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New Paradigms for Powerful Good

NLP and NAC Strategies

Neuro Linguistic Programming and Neuro Associative Conditioning

Human behavior and experience is based on our reactions and responses. These start inside the mind when we experience stimulus. NAC and NLP provide a new science for changing interpretation of stimulus to allow ever improving responses in life.

NLP and NAC study recalibration of patterns in the mind. These patterns are set off through through the five senses or memories of sensations. Recognizing common patterns, strategies or models in people, it has been found that these strategies can be taught with amazing success.

People use internal processing strategies for all behaviors. We have strategies for love, hate, learning, arithmetic, parenting, sports, communication, selling, prosperity, poverty, joy, sex, health, creativity, relaxing and enjoyment. Often we have several strategies for the same activity leading to various levels of success.

Strategies are developed quickly in youth and shape our entire lives. When a response strategy gets good results, people lock that strategy in place, often for life. Often, such a strategy could be improved significantly and such a change can make a huge difference in success and quality of life.

A working strategy for sports is: Making a mental movie of a top athlete doing the event with all the motions and watching it repeatedly; Stepping right into that movie and feeling what is happening over and over; Doing the activity and comparing how your movements, thoughts and actions compare to the movie and adjusting to match; Accepting that getting it all right takes time and appreciating what IS correct as improvement takes place.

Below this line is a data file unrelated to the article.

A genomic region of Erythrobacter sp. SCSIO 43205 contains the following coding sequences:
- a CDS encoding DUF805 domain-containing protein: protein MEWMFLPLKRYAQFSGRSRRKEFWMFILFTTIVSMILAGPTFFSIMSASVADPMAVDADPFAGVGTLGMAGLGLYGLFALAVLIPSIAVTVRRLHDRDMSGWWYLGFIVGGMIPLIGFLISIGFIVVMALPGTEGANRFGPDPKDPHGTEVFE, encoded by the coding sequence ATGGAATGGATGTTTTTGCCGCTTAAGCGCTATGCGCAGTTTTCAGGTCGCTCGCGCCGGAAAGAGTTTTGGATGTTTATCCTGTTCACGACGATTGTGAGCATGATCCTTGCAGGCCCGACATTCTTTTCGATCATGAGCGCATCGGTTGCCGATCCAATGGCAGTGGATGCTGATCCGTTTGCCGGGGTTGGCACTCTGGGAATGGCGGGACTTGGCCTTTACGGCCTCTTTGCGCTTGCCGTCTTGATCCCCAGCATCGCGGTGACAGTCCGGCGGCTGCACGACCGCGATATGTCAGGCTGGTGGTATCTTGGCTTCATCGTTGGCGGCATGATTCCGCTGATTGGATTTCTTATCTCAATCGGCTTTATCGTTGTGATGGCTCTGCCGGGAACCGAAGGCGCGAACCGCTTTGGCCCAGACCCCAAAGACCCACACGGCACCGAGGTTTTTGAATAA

A non-working strategy for sports could involve a focus on the outcome rather than the process, or seeing incorrect behavior. For example, a skiier who visualizes the ski-tops crossing in their mental movie will be far less likely to reach the top levels of expertise in skiing.

Our whole life becomes more and more, a sequence of TOTE's or strategies and patterns. What you buy for breakfast, how you eat the food, how you shake someones hand. Time may move faster for older people because when carrying out these patterns, people go into a semi-trance state. For athletes, these states are very desirable and known as being in the zone. The key is being in the zones with good strategies.

A strategy is a specific set and sequence of internal and external processes, feelings, stimulus or experiences that consistently produce a specific outcome. If you change the strategy or change a feeling or stimulus, that is, if with a different order, sequence or set of stimuli, the outcome may be very different.

Process not Content

Much more important than the actual content, is the process or sequence of steps and feelings. The sporting strategy above works for most sports regardless of the actual activity.

NLP and NAC are based on modeling to ellicit strategies that work and then adjusting the sequence of steps for other people to get the best results. More than having just the correct steps, the order is critical. Tony Robbins has often pointed out the phrase "The dog bit Johnny" is very different from "Johnny bit the dog." The words are the same, but the change in order totally changes the meaning. Baking a cake is another good example where you can guess easily what cooking before mixing will produce.